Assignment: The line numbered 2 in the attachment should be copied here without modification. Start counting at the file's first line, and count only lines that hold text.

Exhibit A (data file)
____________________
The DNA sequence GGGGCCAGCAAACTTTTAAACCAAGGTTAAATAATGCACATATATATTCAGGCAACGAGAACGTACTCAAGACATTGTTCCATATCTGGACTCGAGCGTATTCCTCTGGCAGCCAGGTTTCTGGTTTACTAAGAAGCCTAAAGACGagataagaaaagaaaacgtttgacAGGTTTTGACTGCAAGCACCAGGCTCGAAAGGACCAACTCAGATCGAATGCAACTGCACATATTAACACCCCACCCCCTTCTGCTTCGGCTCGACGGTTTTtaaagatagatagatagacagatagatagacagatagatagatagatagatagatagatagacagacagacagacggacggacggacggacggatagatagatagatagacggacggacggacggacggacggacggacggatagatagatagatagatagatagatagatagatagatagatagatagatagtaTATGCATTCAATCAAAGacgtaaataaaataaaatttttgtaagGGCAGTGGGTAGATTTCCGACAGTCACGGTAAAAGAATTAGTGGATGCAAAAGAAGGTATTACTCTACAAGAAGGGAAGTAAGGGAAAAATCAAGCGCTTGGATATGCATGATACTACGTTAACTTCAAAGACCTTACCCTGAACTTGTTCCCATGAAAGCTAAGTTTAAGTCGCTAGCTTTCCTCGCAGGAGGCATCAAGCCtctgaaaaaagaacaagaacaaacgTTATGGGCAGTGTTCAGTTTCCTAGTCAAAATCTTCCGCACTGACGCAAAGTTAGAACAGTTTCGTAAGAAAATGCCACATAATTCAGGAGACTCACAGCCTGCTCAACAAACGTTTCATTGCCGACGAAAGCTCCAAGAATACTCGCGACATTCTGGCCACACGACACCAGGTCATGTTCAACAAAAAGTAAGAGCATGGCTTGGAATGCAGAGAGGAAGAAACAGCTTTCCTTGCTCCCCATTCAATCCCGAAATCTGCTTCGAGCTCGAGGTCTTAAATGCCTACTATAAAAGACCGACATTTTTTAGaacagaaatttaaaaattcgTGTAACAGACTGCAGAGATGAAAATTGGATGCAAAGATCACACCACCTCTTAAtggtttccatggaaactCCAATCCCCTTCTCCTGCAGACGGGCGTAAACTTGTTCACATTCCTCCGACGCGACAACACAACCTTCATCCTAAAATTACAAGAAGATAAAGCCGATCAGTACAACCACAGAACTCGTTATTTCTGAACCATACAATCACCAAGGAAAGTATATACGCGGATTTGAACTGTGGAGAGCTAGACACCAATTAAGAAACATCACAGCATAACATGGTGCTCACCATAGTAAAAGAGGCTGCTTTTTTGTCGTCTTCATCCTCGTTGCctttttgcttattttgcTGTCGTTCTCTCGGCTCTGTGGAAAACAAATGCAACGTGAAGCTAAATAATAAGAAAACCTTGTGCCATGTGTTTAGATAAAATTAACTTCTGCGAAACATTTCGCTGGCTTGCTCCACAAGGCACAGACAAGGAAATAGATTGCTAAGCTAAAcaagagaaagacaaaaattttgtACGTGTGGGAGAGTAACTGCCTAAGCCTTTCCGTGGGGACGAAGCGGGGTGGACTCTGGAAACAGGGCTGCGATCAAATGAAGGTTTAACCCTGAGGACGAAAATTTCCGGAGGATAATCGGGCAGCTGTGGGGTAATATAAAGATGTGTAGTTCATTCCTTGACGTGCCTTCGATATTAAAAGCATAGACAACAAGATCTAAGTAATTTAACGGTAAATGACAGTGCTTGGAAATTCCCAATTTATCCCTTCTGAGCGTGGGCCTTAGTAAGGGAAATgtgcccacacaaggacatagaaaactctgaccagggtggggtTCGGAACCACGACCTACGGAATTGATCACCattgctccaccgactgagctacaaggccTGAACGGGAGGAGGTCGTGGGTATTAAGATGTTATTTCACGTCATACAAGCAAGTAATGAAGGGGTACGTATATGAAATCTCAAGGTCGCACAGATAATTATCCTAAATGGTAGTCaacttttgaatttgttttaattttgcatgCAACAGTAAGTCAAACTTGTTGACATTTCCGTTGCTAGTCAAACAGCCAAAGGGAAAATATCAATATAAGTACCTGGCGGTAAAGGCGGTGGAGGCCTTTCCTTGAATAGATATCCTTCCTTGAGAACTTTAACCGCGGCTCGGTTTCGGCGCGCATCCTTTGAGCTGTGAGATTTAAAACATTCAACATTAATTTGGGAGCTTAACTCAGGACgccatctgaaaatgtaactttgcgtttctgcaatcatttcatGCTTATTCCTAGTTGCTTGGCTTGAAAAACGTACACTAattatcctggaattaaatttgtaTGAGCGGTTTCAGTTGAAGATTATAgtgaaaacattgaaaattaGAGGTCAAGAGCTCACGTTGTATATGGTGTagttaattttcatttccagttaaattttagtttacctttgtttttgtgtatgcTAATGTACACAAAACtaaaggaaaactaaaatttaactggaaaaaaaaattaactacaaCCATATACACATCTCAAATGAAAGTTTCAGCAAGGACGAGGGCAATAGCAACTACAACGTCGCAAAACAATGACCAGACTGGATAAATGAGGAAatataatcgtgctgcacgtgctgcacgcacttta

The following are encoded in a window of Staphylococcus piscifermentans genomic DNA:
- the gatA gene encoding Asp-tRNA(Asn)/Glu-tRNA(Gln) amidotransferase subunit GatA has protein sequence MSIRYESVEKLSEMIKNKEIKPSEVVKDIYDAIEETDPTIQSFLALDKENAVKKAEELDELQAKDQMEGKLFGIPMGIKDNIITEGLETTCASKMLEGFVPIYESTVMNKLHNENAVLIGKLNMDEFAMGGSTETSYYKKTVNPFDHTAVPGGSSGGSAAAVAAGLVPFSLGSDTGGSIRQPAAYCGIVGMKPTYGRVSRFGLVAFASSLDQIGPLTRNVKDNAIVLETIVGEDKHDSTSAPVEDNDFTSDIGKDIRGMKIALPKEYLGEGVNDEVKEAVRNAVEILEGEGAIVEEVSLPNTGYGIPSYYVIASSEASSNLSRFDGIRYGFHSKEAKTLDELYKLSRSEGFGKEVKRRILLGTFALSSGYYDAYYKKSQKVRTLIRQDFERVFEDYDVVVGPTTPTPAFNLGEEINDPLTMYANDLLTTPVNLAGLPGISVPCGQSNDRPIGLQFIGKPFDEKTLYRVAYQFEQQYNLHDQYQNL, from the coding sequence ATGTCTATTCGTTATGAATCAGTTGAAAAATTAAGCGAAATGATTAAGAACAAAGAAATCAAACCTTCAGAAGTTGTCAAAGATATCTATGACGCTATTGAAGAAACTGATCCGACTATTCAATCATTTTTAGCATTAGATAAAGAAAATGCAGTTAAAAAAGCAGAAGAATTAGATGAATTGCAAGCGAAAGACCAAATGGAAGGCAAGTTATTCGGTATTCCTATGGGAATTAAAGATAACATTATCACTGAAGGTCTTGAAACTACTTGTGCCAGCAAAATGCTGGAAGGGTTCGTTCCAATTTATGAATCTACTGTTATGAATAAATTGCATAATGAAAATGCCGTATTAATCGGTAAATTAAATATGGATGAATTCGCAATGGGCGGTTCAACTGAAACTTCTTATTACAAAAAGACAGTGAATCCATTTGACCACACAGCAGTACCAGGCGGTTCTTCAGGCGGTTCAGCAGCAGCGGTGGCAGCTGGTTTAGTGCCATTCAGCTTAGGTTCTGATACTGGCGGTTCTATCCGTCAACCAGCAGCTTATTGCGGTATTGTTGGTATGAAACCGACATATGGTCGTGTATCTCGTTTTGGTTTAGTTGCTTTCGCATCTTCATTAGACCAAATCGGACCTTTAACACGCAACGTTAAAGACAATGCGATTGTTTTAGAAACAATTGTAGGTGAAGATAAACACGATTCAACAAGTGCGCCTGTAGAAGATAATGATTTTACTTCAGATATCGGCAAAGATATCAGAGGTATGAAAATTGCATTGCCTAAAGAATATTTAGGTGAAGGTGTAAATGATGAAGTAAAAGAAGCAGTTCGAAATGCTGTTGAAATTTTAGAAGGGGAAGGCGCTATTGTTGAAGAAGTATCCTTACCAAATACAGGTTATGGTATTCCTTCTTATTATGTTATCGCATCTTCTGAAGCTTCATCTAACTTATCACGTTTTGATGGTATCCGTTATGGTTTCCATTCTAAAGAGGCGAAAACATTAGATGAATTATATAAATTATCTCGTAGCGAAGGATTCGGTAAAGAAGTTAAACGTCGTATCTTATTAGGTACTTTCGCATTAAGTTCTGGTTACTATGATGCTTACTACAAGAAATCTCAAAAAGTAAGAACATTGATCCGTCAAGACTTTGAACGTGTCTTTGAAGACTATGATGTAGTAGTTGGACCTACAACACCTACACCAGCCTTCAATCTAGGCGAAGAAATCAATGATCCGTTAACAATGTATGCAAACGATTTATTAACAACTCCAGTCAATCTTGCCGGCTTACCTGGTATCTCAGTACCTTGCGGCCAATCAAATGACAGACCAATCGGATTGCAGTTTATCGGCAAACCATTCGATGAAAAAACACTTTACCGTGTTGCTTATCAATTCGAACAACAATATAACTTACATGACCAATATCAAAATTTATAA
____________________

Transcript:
The following are encoded in a window of Staphylococcus piscifermentans genomic DNA: